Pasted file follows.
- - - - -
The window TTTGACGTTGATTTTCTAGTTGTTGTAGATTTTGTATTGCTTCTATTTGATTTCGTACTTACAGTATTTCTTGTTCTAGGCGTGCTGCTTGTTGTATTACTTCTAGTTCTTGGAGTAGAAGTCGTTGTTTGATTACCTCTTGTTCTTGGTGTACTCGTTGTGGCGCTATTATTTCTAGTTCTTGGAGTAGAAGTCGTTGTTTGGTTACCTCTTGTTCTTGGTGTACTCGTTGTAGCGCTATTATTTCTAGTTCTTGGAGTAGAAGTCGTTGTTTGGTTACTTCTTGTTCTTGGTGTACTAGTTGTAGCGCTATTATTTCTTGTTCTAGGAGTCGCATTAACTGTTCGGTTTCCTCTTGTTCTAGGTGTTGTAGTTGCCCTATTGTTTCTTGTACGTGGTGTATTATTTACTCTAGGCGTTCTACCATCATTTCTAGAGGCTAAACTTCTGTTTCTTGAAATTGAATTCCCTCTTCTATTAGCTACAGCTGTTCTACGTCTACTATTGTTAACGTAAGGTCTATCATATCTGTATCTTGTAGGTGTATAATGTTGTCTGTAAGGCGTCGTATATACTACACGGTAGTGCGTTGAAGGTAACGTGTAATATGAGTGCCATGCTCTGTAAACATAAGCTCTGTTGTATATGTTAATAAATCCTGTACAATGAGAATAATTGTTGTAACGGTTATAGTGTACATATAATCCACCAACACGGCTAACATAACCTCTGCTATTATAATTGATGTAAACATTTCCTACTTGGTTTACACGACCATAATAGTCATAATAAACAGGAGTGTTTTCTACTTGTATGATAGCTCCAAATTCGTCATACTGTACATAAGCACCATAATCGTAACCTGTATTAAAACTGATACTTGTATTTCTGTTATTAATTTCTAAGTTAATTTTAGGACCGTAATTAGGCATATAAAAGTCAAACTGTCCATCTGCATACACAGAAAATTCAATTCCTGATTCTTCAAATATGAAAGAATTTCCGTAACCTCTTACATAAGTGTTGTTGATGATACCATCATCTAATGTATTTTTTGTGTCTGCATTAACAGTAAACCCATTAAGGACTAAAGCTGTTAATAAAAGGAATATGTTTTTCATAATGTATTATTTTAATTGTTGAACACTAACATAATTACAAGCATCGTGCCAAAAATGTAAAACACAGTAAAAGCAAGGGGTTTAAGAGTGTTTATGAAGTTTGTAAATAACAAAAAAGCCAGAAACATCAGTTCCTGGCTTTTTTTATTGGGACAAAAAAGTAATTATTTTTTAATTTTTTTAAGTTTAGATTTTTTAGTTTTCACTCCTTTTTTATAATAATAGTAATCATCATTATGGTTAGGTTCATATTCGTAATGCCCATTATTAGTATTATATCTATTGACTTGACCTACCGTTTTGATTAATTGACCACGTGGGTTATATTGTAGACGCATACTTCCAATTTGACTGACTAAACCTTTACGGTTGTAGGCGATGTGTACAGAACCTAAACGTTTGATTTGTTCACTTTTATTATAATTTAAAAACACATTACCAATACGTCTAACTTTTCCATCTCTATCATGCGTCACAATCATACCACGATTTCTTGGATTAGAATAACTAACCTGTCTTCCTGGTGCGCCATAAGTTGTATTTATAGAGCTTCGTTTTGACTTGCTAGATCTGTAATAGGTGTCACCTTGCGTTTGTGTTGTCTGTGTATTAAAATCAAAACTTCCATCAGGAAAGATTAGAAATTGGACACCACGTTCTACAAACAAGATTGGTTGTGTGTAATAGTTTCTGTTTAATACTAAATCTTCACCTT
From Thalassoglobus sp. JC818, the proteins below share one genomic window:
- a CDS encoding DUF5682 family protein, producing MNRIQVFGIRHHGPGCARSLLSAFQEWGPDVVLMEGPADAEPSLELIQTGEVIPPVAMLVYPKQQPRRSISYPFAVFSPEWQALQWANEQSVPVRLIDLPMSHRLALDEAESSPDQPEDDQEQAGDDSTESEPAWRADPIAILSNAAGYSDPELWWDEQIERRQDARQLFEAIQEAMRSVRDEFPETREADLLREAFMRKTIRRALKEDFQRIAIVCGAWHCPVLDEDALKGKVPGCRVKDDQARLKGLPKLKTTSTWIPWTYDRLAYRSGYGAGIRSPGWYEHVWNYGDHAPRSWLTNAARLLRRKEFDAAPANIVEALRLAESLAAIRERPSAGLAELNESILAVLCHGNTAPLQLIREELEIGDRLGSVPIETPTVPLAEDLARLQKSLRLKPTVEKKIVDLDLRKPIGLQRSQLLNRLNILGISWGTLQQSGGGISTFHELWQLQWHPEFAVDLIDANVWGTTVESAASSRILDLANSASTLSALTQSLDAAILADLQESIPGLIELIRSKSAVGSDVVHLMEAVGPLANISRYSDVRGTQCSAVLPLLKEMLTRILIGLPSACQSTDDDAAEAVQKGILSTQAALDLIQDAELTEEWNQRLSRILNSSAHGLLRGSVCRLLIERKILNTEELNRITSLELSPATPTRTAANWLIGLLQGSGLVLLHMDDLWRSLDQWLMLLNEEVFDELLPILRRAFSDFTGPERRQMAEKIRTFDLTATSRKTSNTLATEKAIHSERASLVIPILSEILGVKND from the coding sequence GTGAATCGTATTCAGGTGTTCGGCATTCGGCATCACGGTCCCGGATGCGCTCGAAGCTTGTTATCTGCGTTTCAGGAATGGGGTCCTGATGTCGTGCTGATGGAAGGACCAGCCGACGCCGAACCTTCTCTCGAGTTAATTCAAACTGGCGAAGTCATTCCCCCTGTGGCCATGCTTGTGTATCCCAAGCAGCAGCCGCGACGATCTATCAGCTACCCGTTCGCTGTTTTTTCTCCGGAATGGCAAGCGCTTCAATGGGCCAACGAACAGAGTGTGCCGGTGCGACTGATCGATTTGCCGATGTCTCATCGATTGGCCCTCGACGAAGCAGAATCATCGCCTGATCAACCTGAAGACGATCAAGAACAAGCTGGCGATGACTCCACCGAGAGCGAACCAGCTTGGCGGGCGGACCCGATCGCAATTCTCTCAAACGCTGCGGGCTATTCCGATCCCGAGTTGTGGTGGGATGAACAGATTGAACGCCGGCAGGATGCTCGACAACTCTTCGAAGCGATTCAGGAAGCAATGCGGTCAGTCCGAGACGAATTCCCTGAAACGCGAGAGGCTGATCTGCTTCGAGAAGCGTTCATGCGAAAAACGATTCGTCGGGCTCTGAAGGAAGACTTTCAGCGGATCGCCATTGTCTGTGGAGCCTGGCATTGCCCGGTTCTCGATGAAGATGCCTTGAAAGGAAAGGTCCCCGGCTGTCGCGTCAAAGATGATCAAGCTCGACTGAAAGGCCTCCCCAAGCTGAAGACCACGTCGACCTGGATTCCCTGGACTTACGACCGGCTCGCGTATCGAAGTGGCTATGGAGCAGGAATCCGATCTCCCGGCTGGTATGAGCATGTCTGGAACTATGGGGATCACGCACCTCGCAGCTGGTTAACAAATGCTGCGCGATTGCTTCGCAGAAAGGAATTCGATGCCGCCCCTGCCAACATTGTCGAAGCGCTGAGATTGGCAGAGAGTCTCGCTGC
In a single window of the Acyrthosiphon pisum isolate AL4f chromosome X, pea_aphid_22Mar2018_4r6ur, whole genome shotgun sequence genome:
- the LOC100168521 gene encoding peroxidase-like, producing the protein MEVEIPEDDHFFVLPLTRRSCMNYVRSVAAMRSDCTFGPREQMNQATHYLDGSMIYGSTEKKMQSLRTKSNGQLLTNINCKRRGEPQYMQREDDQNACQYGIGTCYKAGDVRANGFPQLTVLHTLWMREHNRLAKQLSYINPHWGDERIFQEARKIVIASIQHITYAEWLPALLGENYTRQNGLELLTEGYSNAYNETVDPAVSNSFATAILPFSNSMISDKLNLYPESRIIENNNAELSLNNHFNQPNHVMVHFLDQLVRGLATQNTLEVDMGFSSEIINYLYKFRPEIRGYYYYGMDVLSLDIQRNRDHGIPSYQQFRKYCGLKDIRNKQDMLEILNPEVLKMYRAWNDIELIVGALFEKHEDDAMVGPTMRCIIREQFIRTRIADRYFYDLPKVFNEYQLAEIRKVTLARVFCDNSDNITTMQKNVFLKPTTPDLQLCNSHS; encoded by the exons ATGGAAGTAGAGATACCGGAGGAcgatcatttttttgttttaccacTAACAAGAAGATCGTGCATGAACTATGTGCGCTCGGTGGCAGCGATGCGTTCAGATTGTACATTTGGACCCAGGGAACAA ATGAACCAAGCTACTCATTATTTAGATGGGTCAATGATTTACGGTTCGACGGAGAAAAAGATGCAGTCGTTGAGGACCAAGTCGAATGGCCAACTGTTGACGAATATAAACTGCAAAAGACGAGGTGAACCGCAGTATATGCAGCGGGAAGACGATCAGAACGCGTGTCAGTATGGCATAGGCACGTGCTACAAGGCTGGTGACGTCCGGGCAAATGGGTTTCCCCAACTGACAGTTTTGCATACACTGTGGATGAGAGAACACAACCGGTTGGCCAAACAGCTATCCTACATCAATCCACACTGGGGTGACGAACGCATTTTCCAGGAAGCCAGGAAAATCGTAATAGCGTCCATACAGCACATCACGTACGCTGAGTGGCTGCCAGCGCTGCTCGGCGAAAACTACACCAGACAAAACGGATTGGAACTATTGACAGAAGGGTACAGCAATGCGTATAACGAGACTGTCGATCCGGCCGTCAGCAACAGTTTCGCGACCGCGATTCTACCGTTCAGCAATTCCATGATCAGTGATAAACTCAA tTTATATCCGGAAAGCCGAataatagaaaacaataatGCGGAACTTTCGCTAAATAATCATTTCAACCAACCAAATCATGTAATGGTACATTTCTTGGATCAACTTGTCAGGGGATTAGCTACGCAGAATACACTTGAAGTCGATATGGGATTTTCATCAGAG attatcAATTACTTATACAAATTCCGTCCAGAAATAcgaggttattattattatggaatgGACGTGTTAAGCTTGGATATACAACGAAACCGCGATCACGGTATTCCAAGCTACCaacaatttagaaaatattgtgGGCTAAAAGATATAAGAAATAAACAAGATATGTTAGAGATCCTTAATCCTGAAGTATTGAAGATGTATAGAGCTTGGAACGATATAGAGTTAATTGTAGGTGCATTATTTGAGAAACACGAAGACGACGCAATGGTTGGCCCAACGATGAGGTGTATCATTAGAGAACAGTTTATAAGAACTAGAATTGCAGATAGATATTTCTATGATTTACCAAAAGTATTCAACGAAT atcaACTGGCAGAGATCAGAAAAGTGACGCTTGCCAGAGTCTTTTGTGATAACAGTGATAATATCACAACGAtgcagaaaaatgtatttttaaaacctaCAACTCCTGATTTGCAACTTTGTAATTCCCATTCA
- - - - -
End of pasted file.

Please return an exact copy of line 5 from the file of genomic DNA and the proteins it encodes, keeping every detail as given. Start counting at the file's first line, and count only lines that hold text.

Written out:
- the LOC100168521 gene encoding peroxidase-like, producing the protein MEVEIPEDDHFFVLPLTRRSCMNYVRSVAAMRSDCTFGPREQMNQATHYLDGSMIYGSTEKKMQSLRTKSNGQLLTNINCKRRGEPQYMQREDDQNACQYGIGTCYKAGDVRANGFPQLTVLHTLWMREHNRLAKQLSYINPHWGDERIFQEARKIVIASIQHITYAEWLPALLGENYTRQNGLELLTEGYSNAYNETVDPAVSNSFATAILPFSNSMISDKLNLYPESRIIENNNAELSLNNHFNQPNHVMVHFLDQLVRGLATQNTLEVDMGFSSEIINYLYKFRPEIRGYYYYGMDVLSLDIQRNRDHGIPSYQQFRKYCGLKDIRNKQDMLEILNPEVLKMYRAWNDIELIVGALFEKHEDDAMVGPTMRCIIREQFIRTRIADRYFYDLPKVFNEYQLAEIRKVTLARVFCDNSDNITTMQKNVFLKPTTPDLQLCNSHS; encoded by the exons ATGGAAGTAGAGATACCGGAGGAcgatcatttttttgttttaccacTAACAAGAAGATCGTGCATGAACTATGTGCGCTCGGTGGCAGCGATGCGTTCAGATTGTACATTTGGACCCAGGGAACAA ATGAACCAAGCTACTCATTATTTAGATGGGTCAATGATTTACGGTTCGACGGAGAAAAAGATGCAGTCGTTGAGGACCAAGTCGAATGGCCAACTGTTGACGAATATAAACTGCAAAAGACGAGGTGAACCGCAGTATATGCAGCGGGAAGACGATCAGAACGCGTGTCAGTATGGCATAGGCACGTGCTACAAGGCTGGTGACGTCCGGGCAAATGGGTTTCCCCAACTGACAGTTTTGCATACACTGTGGATGAGAGAACACAACCGGTTGGCCAAACAGCTATCCTACATCAATCCACACTGGGGTGACGAACGCATTTTCCAGGAAGCCAGGAAAATCGTAATAGCGTCCATACAGCACATCACGTACGCTGAGTGGCTGCCAGCGCTGCTCGGCGAAAACTACACCAGACAAAACGGATTGGAACTATTGACAGAAGGGTACAGCAATGCGTATAACGAGACTGTCGATCCGGCCGTCAGCAACAGTTTCGCGACCGCGATTCTACCGTTCAGCAATTCCATGATCAGTGATAAACTCAA tTTATATCCGGAAAGCCGAataatagaaaacaataatGCGGAACTTTCGCTAAATAATCATTTCAACCAACCAAATCATGTAATGGTACATTTCTTGGATCAACTTGTCAGGGGATTAGCTACGCAGAATACACTTGAAGTCGATATGGGATTTTCATCAGAG attatcAATTACTTATACAAATTCCGTCCAGAAATAcgaggttattattattatggaatgGACGTGTTAAGCTTGGATATACAACGAAACCGCGATCACGGTATTCCAAGCTACCaacaatttagaaaatattgtgGGCTAAAAGATATAAGAAATAAACAAGATATGTTAGAGATCCTTAATCCTGAAGTATTGAAGATGTATAGAGCTTGGAACGATATAGAGTTAATTGTAGGTGCATTATTTGAGAAACACGAAGACGACGCAATGGTTGGCCCAACGATGAGGTGTATCATTAGAGAACAGTTTATAAGAACTAGAATTGCAGATAGATATTTCTATGATTTACCAAAAGTATTCAACGAAT atcaACTGGCAGAGATCAGAAAAGTGACGCTTGCCAGAGTCTTTTGTGATAACAGTGATAATATCACAACGAtgcagaaaaatgtatttttaaaacctaCAACTCCTGATTTGCAACTTTGTAATTCCCATTCA